GUANGZHOU, China (ZWSOFT GPC 2015) — My PR contact at ZWSOFT, Barry Shen, is kind enough to take me around his city one free afternoon.
Barry has been on holiday. China's Qingming Festival celebrates the sweeping of the tombs.
"How many holidays do you get?" I ask.
"One hundred," he says.
I thought India had a lot, with their thousands of gods.
"Does that include weekends?" I ask.
"Yes," he says.
Whew. I was wondering how the Chinese get anything done.
"What about America?" he asks.
"We have 10," I say, feeling guilty.
So Glad I Didn't Say That
That's Barry, my ZWSOFT PR contact, in a suit, on Guangzhou's Metro.
I wonder about the ethnic mix as we ride the subway.
"Can you tell from a person's appearance where they are from?" I ask, hoping for at least a regional distinction, north or south, country or city, Han or non-Han. No such luck.
"We all look the same," he says.
The Biggest City You've Never Heard Of
Squid on a stick is a tasty snack in a busy pedestrian shopping street in Guangzhou.
"How big is Guangzhou?" I ask.
"Fourteen million," says Barry. "It's the third biggest city in China. Behind Shanghai, and Beijing."
"What about Hong Kong?" I ask.
"That's not really part of China," corrects Barry. "You need papers to come and go. They hate us. They call us country people. Don't hate me for where I come from. You can hate me for other things, that's ok."
The $17,000 iWatch was introduced in China during my visit. It sold out in one hour. A look around only confirms China's love for Apple. Barry has an iPhone 6. I'm jealous. I have the 5. Barry is only out of school four months.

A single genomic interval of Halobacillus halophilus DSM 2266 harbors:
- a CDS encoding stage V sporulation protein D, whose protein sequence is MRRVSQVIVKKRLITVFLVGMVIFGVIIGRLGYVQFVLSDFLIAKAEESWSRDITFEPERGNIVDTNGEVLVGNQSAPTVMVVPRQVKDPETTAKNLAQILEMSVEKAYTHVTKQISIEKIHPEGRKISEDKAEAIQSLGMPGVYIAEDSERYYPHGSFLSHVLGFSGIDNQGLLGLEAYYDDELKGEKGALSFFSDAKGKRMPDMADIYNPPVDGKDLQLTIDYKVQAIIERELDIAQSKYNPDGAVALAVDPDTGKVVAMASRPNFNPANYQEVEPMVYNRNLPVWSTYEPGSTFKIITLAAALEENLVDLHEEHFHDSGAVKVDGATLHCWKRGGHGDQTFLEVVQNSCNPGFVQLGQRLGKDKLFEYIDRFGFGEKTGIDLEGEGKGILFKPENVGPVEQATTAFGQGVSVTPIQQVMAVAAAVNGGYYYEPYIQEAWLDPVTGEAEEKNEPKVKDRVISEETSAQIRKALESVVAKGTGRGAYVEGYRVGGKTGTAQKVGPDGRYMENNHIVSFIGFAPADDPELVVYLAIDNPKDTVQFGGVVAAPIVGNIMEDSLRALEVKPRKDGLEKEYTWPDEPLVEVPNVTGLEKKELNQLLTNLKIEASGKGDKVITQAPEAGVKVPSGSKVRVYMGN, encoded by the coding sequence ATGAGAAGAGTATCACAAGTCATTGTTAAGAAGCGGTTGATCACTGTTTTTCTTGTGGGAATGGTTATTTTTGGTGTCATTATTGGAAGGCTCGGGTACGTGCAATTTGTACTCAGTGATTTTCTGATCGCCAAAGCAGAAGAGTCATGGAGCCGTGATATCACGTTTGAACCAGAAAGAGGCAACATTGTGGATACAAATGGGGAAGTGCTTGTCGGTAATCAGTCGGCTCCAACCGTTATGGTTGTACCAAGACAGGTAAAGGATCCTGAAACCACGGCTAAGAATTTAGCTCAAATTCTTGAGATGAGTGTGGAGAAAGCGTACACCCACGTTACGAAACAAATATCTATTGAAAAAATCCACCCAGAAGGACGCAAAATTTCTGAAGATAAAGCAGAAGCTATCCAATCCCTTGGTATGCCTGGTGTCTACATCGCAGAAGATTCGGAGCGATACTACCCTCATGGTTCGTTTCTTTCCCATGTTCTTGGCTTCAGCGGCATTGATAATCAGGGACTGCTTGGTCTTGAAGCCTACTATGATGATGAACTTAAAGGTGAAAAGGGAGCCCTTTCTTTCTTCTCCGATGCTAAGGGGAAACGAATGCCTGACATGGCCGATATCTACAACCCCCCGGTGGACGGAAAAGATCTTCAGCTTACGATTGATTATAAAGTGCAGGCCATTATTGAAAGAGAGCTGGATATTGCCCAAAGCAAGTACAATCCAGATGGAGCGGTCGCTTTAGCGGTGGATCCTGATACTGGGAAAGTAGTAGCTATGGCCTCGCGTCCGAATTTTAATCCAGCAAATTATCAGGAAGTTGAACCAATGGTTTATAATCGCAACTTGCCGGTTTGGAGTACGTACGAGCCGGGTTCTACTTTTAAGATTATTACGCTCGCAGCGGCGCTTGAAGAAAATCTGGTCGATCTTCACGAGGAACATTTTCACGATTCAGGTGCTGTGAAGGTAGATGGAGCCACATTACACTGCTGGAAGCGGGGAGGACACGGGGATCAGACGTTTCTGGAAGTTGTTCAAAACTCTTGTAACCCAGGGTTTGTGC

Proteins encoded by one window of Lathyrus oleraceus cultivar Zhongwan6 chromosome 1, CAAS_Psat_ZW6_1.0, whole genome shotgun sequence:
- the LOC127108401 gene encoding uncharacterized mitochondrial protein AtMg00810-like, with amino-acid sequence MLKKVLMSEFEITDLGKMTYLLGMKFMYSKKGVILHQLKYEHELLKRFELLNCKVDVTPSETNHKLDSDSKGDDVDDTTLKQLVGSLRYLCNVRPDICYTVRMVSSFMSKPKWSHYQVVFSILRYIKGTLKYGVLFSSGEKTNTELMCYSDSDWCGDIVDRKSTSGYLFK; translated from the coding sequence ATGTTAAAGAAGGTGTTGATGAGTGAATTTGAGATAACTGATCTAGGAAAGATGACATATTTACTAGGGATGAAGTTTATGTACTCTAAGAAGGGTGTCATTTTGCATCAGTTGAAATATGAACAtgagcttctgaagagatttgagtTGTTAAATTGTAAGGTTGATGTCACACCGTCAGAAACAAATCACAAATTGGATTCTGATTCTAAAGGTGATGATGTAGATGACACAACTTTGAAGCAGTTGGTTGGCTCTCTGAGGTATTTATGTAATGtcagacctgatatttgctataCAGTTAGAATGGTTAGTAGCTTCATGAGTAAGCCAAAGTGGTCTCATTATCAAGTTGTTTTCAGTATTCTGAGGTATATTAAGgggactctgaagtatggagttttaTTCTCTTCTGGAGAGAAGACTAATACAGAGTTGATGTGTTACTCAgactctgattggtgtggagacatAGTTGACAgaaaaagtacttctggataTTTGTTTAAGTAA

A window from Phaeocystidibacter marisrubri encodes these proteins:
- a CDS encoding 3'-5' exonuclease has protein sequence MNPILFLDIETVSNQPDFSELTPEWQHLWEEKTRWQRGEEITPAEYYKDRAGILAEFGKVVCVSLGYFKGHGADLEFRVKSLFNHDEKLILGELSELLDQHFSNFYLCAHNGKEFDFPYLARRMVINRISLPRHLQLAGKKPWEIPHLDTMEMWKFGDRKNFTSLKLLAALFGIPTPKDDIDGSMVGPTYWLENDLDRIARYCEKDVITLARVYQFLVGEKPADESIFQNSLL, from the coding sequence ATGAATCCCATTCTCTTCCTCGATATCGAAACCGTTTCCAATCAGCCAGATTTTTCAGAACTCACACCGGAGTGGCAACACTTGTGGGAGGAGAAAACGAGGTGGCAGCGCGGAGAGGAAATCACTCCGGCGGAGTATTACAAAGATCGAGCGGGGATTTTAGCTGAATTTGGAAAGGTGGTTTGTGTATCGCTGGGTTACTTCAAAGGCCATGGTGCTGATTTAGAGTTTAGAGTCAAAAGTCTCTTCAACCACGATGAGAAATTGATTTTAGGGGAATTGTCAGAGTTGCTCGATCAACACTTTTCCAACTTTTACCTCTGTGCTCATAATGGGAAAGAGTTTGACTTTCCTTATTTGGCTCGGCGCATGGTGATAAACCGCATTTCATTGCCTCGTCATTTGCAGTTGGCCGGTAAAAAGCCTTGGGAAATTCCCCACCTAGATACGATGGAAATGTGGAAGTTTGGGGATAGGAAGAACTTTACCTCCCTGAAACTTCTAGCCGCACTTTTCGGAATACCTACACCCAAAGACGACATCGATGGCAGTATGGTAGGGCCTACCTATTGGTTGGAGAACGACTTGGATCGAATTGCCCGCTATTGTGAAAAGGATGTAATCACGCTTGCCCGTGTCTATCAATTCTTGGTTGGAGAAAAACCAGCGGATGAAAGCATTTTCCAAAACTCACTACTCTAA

What does an iPhone cost? Barry does a quick conversion in his head. He has a degree in computer science.
How do people afford iPhones?
"They give up holiday," explains Barry. Like most city dwelling younger adults, he probably does not have a car. "I don't drink, like a lot of my friends."
The Canton Tower seems to have been built for one purpose: being tall. It is not an office building. At 600 meters (almost 2000 ft.) it succeeded, albeit briefly, as being the world's tallest building before it was passed by the Tokyo Skytree and Dubai's Burj Khalifa. It is now only able to claim being China's tallest.
It seems wasteful at first to build something just to hold up an observation deck, which on the day of my visit seems to be lost in the clouds, but it does indeed grace the skyline on a good day and is a source of pride for the Cantonese. Of course, if everyone listened to the practical, we wouldn't have some of the most iconic structures ever made, such as the Taj Mahal or the Eiffel Tower.